(2) the Respondent has no rights or legitimate interests in respect of the domain name; and
(3) the domain name has been registered and is being used in bad faith.
Complainant has a registered service mark with the USPTO that was listed on the Principal Register on March 19, 2002. However, because Respondent registered the disputed domain name on March 18, 2002, it is necessary for Complainant to establish common law rights in the EROS GUIDE mark that would protect the value of the mark prior to the registration of the disputed domain name.
Complainant has used the EROS GUIDE mark in conjunction with its <erosguide.com> website since 1997. Complainant filed the application to register its EROS GUIDE mark with the USPTO on June 26, 2000, and currently has a pending trademark application for registration of its EROS mark (Serial No. 76/399779). Complainant has demonstrated that it has sufficient rights in the EROS GUIDE mark to establish common law protection of the mark when Respondent registered the subject domain name on March 18, 2002. The USPTO’s subsequent approval of Complainant’s application on March 19, 2002 adds further validity to Complainant’s allegations that it has rights in the EROS GUIDE mark. See McCarthy on Trademarks and Unfair Competition, § 25:74.2, Vol. 4 (2000) (“The ICANN dispute resolution policy is “broad in scope” in that “the reference to a trademark or service mark ‘in which the complainant has rights’ means that ownership of a registered mark is not required–unregistered or common law trademark or service mark rights will suffice” to support a domain name complaint under the policy”); see also SeekAmerica Networks Inc. v. Masood, D2000-0131 (WIPO Apr. 13, 2000) (finding that the Rules do not require that the Complainant's trademark or service mark be registered by a government authority or agency for such rights to exist. Rights in the mark can be established by pending trademark applications).
Respondent’s <erosescortguide.com> domain name is confusingly similar to Complainant’s EROS GUIDE common law mark. Respondent’s domain name fully incorporates Complainant’s EROS GUIDE mark while deviating only with the addition of the word “escort,” which merely denotes the nature of the adult-themed services offered at Complainant’s website, <erosguide.com>. The addition of an industry-related word that has an obvious connection to Complainant’s mark fails to create a distinct and separate mark; thus, rendering Respondent’s domain name confusingly similar to Complainant’s mark. See Arthur Guinness Son & Co. (Dublin) Ltd. v. Healy/BOSTH, D2001-0026 (WIPO Mar. 23, 2001) (finding confusing similarity where the domain name in dispute contains the identical mark of the Complainant combined with a generic word or term); see also Space Imaging LLC v. Brownwell, AF-0298 (eResolution Sept. 22, 2000) (finding confusing similarity where the Respondent’s domain name combines the Complainant’s mark with a generic term that has an obvious relationship to the Complainant’s business); see also Slep-Tone Entm't Corp. v. Sounds Choice Disc Jockeys, Inc., FA 93636 (Nat. Arb. Forum Mar. 13, 2000) (stating that “likelihood of confusion is further increased by the fact that the Respondent and [Complainant] operate within the same industry”).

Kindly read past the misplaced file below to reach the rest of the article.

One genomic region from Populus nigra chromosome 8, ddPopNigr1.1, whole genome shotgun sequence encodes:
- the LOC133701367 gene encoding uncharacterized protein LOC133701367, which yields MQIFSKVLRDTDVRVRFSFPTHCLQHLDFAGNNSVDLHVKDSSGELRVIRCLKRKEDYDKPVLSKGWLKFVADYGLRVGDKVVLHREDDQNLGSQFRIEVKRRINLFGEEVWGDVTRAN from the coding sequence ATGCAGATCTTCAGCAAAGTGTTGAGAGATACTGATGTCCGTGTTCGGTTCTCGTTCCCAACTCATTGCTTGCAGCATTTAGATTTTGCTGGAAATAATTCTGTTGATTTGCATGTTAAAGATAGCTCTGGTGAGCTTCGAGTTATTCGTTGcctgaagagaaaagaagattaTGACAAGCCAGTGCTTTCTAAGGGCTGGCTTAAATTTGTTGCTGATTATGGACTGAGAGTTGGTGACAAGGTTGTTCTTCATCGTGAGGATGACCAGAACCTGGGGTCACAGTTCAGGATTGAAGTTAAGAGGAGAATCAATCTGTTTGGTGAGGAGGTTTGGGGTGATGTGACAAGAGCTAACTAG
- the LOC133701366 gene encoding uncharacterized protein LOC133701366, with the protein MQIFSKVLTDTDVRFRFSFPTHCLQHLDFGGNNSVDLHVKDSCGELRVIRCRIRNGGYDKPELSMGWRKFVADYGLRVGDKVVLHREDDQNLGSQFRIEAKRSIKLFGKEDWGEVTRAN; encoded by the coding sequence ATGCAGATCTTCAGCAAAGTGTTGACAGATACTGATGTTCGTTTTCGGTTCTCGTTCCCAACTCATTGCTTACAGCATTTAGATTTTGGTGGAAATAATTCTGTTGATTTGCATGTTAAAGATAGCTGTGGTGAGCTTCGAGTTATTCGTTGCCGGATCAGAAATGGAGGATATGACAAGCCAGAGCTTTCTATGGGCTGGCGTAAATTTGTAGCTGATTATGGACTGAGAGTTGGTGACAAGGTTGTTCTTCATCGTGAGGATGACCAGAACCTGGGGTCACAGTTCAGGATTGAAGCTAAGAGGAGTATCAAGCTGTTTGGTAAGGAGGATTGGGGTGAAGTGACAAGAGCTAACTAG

Accordingly, the Panel finds that Policy ¶ 4(a)(i) has been satisfied.
Respondent has failed to submit a Response in this proceeding. Therefore, it is presumed that Respondent lacks rights and legitimate interests in the <erosescortguide.com> domain name. See Canadian Imperial Bank of Commerce v. D3M Virtual Reality Inc., AF-0336 (eResolution Sept. 23, 2000) (finding no rights or legitimate interests where no such right or interest was immediately apparent to the Panel and Respondent did not come forward to suggest any right or interest it may have possessed).
Furthermore, because Respondent failed to submit a Response in this proceeding, the Panel is permitted to make all reasonable inferences in favor of Complainant. See Talk City, Inc. v. Robertson, D2000-0009 (WIPO Feb. 29, 2000) (“In the absence of a response, it is appropriate to accept as true all allegations of the Complaint”).
Respondent’s primary use of the disputed domain name is to divert Internet users to its own adult services website, while attempting to benefit from the fame associated with Complainant’s EROS GUIDE mark. Respondent’s opportunistic registration of Complainant’s mark is not in connection with a bona fide offering of goods or services pursuant to Policy ¶ 4(c)(i), nor is it a legitimate noncommercial or fair use of the domain name under Policy ¶ 4(c)(iii). Complainant’s uncontested Submission reveals that Respondent has downloaded copyrighted materials from Complainant’s website in order to advertise identical services. Such infringing use of Complainant’s mark in a domain name fails to demonstrate Respondent’s rights or legitimate interests in <erosescortguide.com>. See N. Coast Med., Inc. v. Allegro Med., FA 95541 (Nat. Arb. Forum Oct. 2, 2000) (finding no bona fide use where Respondent used the domain name to divert Internet users to its competing website); see also Toronto-Dominion Bank v. Karpachev, 188 F.Supp.2d 110, 114 (D. Mass. 2002) (finding that, because the Respondent's sole purpose in selecting the domain names was to cause confusion with the Complainant's website and marks, it's use of the names was not in connection with the offering of goods or services or any other fair use).